Interpretation in philosophy and in law is a venerable topic, older than two millennia. In spite of the arguments exchanged by philosophers and jurists alike during those millennia, not all the issues related to ‘interpretation’ could be settled definitively. In law, from the nineteenth century onwards, and with the advancement of modern civil codes in municipal law of continental Europe, the topic of ‘interpretation’ has received renewed consideration (Koskenniemi 2001). Initially, general rules of interpretation were laid down in the nineteenth century following Roman law ideas. As national laws evolved and diversified, ideas about legal interpretation also evolved, so in the twentieth century legal scholars were able to provide a more nuanced picture of the concept of ‘interpretation’ (Pound 1923; Curtis 1949). Meanwhile, on the international arena, several developments have made even more visible the potential of ‘legal interpretation’ to operate as one of the cornerstones of the international legal system. Thus, after the end of World War II, a complex array of international organisations was created, and numerous treaties were adopted. Later, after the end of the Cold War and with the advancement of a globalised world, characterised by a pluralistic legal order, this picture complicated further as the number of international judicial bodies, and the treaties that they were entrusted with, multiplied apace. It is not surprising then that, in this intellectual milieu, one of the problematic topics of international law, especially in the past two decades, has been whether the multiplication of international judicial bodies leads to the fragmentation of international law. Accordingly, the topic of treaty interpretation has received in the last decade a great deal of attention, especially in relation to the issues of the possible fragmentation of international law that may result from the proliferation of international adjudication fora. Thus, how treaty interpretation is undertaken by international judicial bodies, especially by specialised adjudicatory bodies, is perceived in the scholarship as one of the most salient topics of international law.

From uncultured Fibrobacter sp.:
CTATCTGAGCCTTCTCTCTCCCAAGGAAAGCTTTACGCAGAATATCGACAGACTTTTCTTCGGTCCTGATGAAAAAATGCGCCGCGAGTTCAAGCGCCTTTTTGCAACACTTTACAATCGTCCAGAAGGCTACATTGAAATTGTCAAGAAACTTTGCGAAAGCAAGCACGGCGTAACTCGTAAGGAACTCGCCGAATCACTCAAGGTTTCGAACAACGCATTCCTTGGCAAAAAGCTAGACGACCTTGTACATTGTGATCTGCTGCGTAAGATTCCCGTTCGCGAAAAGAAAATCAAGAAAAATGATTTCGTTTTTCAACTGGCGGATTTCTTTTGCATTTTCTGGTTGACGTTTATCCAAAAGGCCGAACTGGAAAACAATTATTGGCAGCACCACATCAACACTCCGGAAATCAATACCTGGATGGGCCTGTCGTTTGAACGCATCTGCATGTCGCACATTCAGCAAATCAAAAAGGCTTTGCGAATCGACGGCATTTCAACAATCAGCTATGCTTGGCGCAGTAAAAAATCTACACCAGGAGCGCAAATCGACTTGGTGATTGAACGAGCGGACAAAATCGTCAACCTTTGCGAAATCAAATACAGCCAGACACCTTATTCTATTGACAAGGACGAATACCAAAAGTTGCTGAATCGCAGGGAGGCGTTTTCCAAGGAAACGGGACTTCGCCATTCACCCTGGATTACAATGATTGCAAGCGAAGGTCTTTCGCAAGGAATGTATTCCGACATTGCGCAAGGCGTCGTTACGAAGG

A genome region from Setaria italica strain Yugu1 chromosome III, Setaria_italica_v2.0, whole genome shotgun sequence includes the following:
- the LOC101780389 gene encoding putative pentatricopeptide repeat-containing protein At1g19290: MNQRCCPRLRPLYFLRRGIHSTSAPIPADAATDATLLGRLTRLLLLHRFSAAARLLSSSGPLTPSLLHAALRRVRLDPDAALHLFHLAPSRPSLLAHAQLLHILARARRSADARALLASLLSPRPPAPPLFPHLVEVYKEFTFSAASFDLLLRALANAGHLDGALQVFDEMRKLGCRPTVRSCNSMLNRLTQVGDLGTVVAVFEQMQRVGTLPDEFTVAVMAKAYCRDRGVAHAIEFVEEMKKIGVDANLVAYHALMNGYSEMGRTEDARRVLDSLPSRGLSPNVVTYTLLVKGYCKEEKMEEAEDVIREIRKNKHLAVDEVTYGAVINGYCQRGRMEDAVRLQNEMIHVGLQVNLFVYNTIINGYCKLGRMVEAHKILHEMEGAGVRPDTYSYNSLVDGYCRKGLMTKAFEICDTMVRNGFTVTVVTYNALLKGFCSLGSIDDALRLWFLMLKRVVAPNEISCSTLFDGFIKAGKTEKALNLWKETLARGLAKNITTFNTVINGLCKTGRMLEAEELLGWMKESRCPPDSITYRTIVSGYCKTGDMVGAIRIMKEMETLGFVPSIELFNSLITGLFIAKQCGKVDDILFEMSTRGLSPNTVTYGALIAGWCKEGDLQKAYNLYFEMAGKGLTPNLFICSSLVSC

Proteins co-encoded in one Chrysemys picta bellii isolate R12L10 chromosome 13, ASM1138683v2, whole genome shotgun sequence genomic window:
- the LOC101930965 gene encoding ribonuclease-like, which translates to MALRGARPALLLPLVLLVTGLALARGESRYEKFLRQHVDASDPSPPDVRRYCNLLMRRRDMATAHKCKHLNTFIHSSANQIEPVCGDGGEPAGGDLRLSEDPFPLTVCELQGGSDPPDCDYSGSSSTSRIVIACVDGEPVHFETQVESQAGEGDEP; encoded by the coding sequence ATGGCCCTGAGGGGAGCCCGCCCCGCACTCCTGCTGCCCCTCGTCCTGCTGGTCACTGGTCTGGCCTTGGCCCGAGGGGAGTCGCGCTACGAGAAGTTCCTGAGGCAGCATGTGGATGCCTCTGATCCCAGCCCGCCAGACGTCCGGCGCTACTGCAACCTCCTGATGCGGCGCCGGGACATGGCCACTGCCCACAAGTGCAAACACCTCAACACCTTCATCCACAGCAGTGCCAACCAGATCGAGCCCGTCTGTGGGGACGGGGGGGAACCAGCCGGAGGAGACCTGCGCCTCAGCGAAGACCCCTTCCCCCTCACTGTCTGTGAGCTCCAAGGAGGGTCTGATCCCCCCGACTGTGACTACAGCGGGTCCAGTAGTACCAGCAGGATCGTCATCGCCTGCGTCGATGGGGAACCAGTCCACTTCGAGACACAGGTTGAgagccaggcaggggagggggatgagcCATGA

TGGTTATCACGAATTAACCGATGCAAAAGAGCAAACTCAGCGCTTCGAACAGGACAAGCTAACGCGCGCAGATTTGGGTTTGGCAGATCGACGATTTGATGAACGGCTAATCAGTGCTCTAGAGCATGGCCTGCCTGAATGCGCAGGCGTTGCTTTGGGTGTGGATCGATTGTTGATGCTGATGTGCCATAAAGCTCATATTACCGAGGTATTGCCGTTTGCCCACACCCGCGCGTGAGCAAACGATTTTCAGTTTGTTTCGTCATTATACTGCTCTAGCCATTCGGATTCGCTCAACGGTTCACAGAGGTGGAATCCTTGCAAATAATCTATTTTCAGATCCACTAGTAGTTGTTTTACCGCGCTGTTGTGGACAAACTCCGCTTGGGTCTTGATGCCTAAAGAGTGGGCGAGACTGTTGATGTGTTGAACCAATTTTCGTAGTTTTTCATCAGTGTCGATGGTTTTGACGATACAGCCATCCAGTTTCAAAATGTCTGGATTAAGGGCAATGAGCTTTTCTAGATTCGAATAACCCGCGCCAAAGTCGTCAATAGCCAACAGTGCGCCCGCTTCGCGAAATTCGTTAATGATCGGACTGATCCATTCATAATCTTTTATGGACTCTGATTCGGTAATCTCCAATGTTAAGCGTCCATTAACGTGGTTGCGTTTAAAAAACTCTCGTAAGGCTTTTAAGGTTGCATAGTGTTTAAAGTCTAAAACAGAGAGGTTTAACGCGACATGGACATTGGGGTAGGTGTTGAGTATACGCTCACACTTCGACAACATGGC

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- Chapter 1
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